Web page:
The Wide Window

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Ethan has accepted my challenge, and the race is on to find the best freaking book out there. My first candidate is Lemony Snicket’s The Wide Window, the third book in his Series of Unfortunate Events. 

Now, some of you snobby snobs out there might say something along the lines of, “But Rachel – you’re decidedly older than 16, and these books are written for children!” And you’d be right. I am decidedly older than most children (biologically, at least). Which is why this book only took me a few hours to burn through. But you would be a deluded fool to tell me that this book was a waste of my time.

Lemony Snicket is probably one of my favorite authors – not because he has the most profound insights, or because his plot lines are so creative, or because the language paints a picture of a beautiful European landscape and you feel like you’re just wandering through pastoral France while you’re reading. Because, frankly, these aren’t his department. His department is telling good (though sad) stories in the most entertaining possible way. And, while he’s at it – I couldn’t help but notice that he teaches a lot about the English language while he’s at it. He uses a pretty basic vocabulary to tell his story, but at least once every two paragraphs, he introduces a new word and then defines it in the most hilarious possible way. And then he uses that word at least four or five times throughout the rest of the book. If you want your kids to learn about American Romanticism, convince them to wade through a few hundred pages of Moby-Dick. But if you want your kids to learn to love reading on their own – and improve their vocabulary and reading skills on the way – give them Lemony Snicket. Add two tablespoons of sugar, a pinch of salt, some cinnamon, and stir vigorously. Serve while warm.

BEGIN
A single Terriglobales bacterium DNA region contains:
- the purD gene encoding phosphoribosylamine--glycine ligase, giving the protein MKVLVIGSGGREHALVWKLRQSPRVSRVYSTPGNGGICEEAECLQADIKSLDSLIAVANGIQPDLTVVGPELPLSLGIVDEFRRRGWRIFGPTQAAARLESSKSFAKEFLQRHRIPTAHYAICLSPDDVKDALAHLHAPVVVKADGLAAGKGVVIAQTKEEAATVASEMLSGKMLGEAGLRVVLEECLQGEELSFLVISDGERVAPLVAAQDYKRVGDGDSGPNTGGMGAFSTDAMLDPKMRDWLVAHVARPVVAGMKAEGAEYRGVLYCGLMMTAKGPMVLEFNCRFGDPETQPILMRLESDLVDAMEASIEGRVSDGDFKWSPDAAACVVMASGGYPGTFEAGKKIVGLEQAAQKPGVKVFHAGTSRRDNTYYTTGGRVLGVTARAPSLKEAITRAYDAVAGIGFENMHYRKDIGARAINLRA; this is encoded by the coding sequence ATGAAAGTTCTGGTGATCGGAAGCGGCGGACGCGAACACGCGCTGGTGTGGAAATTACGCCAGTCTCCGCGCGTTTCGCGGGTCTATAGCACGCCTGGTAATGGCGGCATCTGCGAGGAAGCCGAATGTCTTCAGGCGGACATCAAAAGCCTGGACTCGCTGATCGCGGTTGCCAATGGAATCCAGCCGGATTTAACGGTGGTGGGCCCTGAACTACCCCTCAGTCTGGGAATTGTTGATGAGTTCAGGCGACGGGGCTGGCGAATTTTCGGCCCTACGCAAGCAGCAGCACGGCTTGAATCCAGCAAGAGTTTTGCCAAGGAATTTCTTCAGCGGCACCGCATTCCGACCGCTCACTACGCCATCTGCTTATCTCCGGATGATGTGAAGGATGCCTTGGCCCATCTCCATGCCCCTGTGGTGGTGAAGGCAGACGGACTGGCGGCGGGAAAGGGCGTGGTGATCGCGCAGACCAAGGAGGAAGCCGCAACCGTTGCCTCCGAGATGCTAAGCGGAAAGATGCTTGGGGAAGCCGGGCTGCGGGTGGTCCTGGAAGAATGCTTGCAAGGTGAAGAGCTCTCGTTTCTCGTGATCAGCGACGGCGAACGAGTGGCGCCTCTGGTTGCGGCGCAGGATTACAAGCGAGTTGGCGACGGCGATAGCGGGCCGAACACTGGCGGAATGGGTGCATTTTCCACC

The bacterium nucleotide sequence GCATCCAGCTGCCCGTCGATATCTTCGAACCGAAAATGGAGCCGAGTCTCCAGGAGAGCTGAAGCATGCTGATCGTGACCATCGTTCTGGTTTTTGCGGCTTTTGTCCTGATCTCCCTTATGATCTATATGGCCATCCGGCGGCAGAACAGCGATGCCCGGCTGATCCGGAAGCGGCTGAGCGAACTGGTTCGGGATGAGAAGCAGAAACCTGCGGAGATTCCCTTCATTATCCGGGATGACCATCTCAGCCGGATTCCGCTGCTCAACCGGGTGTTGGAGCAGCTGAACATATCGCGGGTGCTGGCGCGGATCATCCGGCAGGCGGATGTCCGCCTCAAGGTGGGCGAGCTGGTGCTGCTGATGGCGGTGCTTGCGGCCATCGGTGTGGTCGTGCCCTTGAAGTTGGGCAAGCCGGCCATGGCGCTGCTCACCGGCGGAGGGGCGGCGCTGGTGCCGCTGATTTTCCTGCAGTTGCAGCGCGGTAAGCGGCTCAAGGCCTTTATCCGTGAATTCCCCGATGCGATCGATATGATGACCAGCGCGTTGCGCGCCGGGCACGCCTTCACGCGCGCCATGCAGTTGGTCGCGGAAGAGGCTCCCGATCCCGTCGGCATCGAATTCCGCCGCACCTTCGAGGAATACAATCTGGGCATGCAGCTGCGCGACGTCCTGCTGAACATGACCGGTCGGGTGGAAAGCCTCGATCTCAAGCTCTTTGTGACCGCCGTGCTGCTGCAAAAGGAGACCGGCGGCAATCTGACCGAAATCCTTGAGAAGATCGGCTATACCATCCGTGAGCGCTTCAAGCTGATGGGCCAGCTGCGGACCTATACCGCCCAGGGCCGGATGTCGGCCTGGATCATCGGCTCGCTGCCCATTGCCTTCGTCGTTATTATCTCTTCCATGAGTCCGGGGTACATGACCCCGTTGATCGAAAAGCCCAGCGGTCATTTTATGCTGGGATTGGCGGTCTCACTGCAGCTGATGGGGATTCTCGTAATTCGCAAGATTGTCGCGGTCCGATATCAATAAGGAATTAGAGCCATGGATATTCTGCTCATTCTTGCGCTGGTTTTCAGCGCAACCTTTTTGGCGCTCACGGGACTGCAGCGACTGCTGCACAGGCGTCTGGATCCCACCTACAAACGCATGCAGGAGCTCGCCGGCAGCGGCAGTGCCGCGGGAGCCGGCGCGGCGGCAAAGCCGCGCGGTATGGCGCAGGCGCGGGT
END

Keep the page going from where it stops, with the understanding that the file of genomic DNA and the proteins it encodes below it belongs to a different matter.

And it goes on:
Here are just a few of the things I learned while reading The Wide Window:

  • The word “garish” can be used to mean “filled with balloons, neon lights, and obnoxious waiters.”
  • Responsible, adult behavior is far more important than proper grammar.
  • Building a house precariously over the top of a leech-infested lake is probably a bad idea.
  • It is highly unlikely (though not impossible) that touching a doorknob will cause it to shatter into a thousand pieces.
  • Count Olaf is not a nice man.
  • “Karg tem!” is baby talk for “I’m going to move the tiller this way, in order to steer the boat according to Klaus’s recommendation.”
  • The moral of World War One is: Never assassinate Archduke Ferdinand.

Well, there you have it. There’s much more I could cite – and Ethan had to put up with quite a few outbursts and some hysterical laughter while I was reading – but I don’t want to spoil the book for anybody. Just know that if you haven’t read A Series of Unfortunate Events, you should start now. ♥

 

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One thought on “The Wide Window

  1. Barbara Tuchmann won multiple Pulitzer Prizes for her books on WWI and reached a similar concluusion:

    Never assassinate Archduke Ferdinand.

    I’m in for the challenge, and need to find some good book in the Juvi section!

    Dad

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